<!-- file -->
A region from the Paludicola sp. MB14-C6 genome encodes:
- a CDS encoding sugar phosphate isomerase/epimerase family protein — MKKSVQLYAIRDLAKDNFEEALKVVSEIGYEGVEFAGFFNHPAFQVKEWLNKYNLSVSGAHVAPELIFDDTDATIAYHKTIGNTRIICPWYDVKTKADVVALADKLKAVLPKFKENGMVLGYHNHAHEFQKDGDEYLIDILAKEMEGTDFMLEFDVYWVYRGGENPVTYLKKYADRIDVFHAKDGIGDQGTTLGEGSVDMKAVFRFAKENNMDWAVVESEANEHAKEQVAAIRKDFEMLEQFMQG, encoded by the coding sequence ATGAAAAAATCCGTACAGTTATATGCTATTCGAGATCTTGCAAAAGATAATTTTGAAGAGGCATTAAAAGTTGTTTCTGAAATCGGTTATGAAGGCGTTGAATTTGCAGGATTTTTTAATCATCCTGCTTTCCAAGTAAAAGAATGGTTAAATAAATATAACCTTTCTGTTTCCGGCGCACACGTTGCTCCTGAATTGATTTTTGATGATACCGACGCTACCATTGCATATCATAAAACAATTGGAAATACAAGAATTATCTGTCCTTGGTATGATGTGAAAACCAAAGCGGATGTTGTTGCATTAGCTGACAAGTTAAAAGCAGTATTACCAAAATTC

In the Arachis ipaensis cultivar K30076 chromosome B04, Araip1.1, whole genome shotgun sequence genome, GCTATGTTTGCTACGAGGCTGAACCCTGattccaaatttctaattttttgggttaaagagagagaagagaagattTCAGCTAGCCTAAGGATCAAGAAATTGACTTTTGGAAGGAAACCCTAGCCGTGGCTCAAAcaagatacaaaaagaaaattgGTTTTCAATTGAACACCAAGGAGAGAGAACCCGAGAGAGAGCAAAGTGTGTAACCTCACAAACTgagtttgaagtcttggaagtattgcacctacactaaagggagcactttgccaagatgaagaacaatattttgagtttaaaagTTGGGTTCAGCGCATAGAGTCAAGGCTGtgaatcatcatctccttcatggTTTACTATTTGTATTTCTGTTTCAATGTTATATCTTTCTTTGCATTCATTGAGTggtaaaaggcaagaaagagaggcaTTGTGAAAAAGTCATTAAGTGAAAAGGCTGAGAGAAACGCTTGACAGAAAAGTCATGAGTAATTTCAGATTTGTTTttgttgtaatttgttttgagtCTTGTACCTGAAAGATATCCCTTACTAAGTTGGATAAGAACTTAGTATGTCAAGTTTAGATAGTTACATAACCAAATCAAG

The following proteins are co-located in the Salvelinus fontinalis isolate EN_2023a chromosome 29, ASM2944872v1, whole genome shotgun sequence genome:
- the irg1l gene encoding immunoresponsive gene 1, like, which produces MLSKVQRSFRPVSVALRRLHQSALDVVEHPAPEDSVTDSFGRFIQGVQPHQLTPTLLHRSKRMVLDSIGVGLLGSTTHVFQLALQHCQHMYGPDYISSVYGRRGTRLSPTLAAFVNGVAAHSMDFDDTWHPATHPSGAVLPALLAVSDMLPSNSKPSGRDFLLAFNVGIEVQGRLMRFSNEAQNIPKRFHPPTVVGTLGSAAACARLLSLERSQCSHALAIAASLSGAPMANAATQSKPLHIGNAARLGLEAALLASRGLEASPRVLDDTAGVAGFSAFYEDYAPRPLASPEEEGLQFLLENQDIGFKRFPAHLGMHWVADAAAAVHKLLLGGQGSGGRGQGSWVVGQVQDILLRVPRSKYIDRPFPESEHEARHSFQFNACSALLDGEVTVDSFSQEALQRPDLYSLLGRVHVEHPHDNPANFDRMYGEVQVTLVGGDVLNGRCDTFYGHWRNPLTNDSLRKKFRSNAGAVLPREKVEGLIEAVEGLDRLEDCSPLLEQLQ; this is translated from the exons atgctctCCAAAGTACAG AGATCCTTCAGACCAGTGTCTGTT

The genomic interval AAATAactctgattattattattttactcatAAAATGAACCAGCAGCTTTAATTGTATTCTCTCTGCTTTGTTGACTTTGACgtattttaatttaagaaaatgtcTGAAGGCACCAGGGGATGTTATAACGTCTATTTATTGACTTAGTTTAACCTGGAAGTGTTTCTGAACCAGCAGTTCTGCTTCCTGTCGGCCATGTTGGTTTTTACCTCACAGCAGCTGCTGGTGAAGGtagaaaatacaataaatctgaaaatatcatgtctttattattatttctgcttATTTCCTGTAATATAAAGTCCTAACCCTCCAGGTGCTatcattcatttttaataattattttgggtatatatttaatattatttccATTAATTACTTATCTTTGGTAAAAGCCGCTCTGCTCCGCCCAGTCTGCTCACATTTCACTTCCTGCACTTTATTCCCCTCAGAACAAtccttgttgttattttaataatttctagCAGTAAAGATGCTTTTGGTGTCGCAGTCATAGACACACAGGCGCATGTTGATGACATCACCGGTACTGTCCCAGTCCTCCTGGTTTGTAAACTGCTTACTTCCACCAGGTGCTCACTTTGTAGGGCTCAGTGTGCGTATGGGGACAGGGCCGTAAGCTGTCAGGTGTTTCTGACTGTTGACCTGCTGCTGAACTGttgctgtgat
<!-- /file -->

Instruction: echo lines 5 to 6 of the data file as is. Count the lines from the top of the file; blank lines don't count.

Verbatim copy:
- the irg1l gene encoding immunoresponsive gene 1, like, which produces MLSKVQRSFRPVSVALRRLHQSALDVVEHPAPEDSVTDSFGRFIQGVQPHQLTPTLLHRSKRMVLDSIGVGLLGSTTHVFQLALQHCQHMYGPDYISSVYGRRGTRLSPTLAAFVNGVAAHSMDFDDTWHPATHPSGAVLPALLAVSDMLPSNSKPSGRDFLLAFNVGIEVQGRLMRFSNEAQNIPKRFHPPTVVGTLGSAAACARLLSLERSQCSHALAIAASLSGAPMANAATQSKPLHIGNAARLGLEAALLASRGLEASPRVLDDTAGVAGFSAFYEDYAPRPLASPEEEGLQFLLENQDIGFKRFPAHLGMHWVADAAAAVHKLLLGGQGSGGRGQGSWVVGQVQDILLRVPRSKYIDRPFPESEHEARHSFQFNACSALLDGEVTVDSFSQEALQRPDLYSLLGRVHVEHPHDNPANFDRMYGEVQVTLVGGDVLNGRCDTFYGHWRNPLTNDSLRKKFRSNAGAVLPREKVEGLIEAVEGLDRLEDCSPLLEQLQ; this is translated from the exons atgctctCCAAAGTACAG AGATCCTTCAGACCAGTGTCTGTT

The genomic interval AAATAactctgattattattattttactcatAAAATGAACCAGCAGCTTTAATTGTATTCTCTCTGCTTTGTTGACTTTGACgtattttaatttaagaaaatgtcTGAAGGCACCAGGGGATGTTATAACGTCTATTTATTGACTTAGTTTAACCTGGAAGTGTTTCTGAACCAGCAGTTCTGCTTCCTGTCGGCCATGTTGGTTTTTACCTCACAGCAGCTGCTGGTGAAGGtagaaaatacaataaatctgaaaatatcatgtctttattattatttctgcttATTTCCTGTAATATAAAGTCCTAACCCTCCAGGTGCTatcattcatttttaataattattttgggtatatatttaatattatttccATTAATTACTTATCTTTGGTAAAAGCCGCTCTGCTCCGCCCAGTCTGCTCACATTTCACTTCCTGCACTTTATTCCCCTCAGAACAAtccttgttgttattttaataatttctagCAGTAAAGATGCTTTTGGTGTCGCAGTCATAGACACACAGGCGCATGTTGATGACATCACCGGTACTGTCCCAGTCCTCCTGGTTTGTAAACTGCTTACTTCCACCAGGTGCTCACTTTGTAGGGCTCAGTGTGCGTATGGGGACAGGGCCGTAAGCTGTCAGGTGTTTCTGACTGTTGACCTGCTGCTGAACTGttgctgtgat